President Biden’s Important 30×30 Environmental Policy Goal
Environment Policy Brief #127 | By: Tim Loftus | September 16, 2021
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President Biden wasted no time in making clear his position on climate change. One week after Inauguration Day last January, an Executive Order on Tackling the Climate Crisis at Home and Abroad was issued that, among other things, “… encourage broad participation in the goal of conserving 30 percent of our American lands and water by 2030.”
In the first of two parts, Executive Order 14008 places the climate crisis at the center of foreign policy and national security. International efforts are to be collaborative and multilateral, comprehensive, and ambitious in ways that both recognize the current threats and the trajectory of consequences if insufficient action is taken to reduce greenhouse gas emissions. The second part is focused on the home-front where the executive order promises a “government-wide approach” to the crisis at hand. In short, this approach brings the considerable workforce, financing and spending power, and influence of federal government actions, to bear on the matter at the heart of the policy.
In addition to supporting climate change adaptation efforts and clean energy goals, the 30×30 policy goal aims to support biodiversity, now in grave decline from the sixth extinction event underway on Earth. The President’s executive order represents the first-of-its-kind goal of coordinated and proactive stewardship of nature in our country. In a follow-up report to the newly formed National Climate Task Force and titled “Conserving and Restoring America the Beautiful” the emphasis on the role and importance of nature in our collective health, well-being, and prosperity – in short, our way of life – is repeated and unmistakable. And the 30×30 policy goal is deemed essential for the stewardship of nature called for. With both the policy and first report, coauthored by the secretaries of Interior, Agriculture, Commerce, and the Council on Environmental Quality, an inclusive and practical roadmap is laid out for achieving the goal.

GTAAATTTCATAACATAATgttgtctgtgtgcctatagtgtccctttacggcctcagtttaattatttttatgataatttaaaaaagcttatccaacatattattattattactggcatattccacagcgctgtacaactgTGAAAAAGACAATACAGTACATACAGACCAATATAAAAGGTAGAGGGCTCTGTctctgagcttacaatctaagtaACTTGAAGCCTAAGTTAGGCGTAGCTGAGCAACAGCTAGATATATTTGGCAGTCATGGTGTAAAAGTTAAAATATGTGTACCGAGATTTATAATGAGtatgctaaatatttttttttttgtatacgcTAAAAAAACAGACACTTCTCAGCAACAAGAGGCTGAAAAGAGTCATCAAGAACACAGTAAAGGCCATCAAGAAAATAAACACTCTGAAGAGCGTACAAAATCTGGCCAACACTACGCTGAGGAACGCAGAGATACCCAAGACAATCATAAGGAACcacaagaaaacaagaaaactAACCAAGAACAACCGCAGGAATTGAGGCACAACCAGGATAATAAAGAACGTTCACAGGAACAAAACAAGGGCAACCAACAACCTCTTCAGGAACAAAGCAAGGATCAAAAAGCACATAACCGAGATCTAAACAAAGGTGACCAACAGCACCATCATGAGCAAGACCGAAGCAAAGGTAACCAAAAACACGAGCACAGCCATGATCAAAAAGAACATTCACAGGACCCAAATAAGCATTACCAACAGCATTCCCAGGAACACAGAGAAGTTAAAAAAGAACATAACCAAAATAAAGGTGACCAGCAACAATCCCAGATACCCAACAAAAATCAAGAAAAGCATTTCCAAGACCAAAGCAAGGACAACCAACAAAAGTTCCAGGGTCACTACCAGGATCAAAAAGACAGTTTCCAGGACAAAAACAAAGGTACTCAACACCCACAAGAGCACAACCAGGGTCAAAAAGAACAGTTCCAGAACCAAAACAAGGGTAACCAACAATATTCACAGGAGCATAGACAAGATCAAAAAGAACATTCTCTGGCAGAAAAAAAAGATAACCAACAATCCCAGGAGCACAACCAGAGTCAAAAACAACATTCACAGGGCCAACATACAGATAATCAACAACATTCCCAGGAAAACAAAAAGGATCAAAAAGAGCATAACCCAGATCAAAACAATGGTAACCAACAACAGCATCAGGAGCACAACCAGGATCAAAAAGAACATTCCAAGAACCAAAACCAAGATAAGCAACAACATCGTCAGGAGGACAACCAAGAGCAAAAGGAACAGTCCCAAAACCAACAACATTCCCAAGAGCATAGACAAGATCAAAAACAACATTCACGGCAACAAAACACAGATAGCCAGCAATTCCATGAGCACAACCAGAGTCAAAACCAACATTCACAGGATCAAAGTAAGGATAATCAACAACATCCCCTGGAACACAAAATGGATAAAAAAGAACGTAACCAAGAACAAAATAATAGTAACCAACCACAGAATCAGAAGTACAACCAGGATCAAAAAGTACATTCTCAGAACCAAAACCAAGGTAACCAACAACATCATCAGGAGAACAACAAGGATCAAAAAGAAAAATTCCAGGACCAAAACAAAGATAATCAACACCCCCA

The 30×30 policy goal is also poised to address inequitable access to the outdoors that people of color and those of lower income are too often faced with. The data make clear that disadvantaged segments of American society commonly lack access to clean air, clean water, and access to nature. Thus, the 30×30 goal offers a timely acknowledgment of interrelated and urgent issues that pose a threat to life as we have known it to be.
Federal leadership to mitigate climate change (i.e., reduce greenhouse gas emissions) and slow down or halt the disappearance of nature has arrived and not a moment too soon. We the American people have ten years to take action and achieve results. Beginning in 2022, annual reports will be made available by various government entities to assess our progress. And the good news is the 30×30 policy goal is guided by eight core principles that are practical, common-sense, and seemingly noncontroversial. Among them are a commitment to a collaborative and inclusive approach to conservation, support for locally-led and locally-designed conservation efforts, support for the priorities of tribal nations, and respect for private-property rights with support for the stewardship efforts provided voluntarily by private landowners.
According to the Protected Areas Database of the United States (PAD-US) compiled by the U.S. Geological Survey, Gap Analysis Project, approximately 13 percent of land in the U.S. is currently protected (i.e., assigned to GAP Status Codes 1 and 2.) While not “starting from scratch,” there remains much work to do to achieve the policy goal.